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Published on August 28, 2012

Involve’s take on the new principles

By Edward Andersson

Edward Andersson is European Associate for Involve and an established expert on methods of participatory decision making. He set up – one of Europe’s leading public engagement sites, and has advised a number of organisations on public engagement strategies, including the Home Office, the European Commission, the OECD, WHO Europe, UNDP Turkey and numerous Local Authorities and Health Trusts.

In the second of a three part series about the new Government Consultation Principles, Edward Andersson writes about Involve’s reaction to these new principles.

In my previous post I looked at initial reactions to the Cabinet Office’s new Consultation Principles. In this post I will provide some Involve commentary.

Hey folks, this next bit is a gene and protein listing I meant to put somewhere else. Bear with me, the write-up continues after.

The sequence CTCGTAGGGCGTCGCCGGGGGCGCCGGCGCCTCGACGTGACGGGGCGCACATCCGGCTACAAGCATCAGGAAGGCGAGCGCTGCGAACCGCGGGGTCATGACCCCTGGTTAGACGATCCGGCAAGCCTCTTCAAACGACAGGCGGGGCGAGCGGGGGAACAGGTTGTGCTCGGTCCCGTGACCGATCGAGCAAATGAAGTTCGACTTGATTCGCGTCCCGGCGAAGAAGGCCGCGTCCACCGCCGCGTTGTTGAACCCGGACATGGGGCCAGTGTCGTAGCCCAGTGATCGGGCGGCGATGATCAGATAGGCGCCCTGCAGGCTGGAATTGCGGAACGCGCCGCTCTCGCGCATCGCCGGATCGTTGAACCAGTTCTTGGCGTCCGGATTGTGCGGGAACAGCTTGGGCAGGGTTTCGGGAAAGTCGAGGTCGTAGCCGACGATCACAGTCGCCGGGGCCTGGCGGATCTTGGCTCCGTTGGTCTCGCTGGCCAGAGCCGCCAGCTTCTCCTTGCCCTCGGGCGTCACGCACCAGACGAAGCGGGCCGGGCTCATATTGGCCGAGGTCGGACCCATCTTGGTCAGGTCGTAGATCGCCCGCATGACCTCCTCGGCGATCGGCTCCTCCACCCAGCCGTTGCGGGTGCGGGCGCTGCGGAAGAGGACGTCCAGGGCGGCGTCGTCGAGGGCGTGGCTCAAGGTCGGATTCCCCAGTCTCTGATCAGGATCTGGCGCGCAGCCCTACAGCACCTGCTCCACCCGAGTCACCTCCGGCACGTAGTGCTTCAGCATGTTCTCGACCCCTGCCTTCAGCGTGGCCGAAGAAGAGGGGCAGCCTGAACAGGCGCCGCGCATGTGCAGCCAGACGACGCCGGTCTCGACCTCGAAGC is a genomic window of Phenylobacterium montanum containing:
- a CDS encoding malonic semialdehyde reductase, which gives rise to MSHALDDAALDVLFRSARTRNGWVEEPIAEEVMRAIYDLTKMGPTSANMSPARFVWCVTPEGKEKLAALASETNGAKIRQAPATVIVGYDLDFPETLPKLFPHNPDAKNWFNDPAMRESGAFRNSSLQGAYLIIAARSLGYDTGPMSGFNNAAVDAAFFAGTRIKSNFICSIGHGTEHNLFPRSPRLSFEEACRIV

Like many other guidance rewrites under the current government the new Consultation Principles are much shorter than the document they replace (See for example the debate around the Best Value Guidance and Duty to Involve). The Consultation Principles are three pages long; they replace a code of conduct which ran to thirteen pages. So on the count of saving on paper and printing costs the new Principles are an improvement. What of the content –what have they had to cut out in order to shorten the document?

The principles contain important guidance that Involve and many others have called for over the years; including a focus on real engagement and not tokenism, an acknowledgement that consultation is not always appropriate and an expectation that consultation will be done early and in a proportionate manner. This marks a move away from a more rigid ‘one size fits all’ approach –an approach which has led to a spree of court cases in recent years.

One of the most controversial changes is that the new principles do away with the ’12 week rule’ which previously stated that “Consultations should  normally last for at least 12 weeks with consideration given to longer timescales where feasible and sensible”. The new statement says timeframes should be “proportionate and realistic” and might “typically vary between two and 12 weeks”.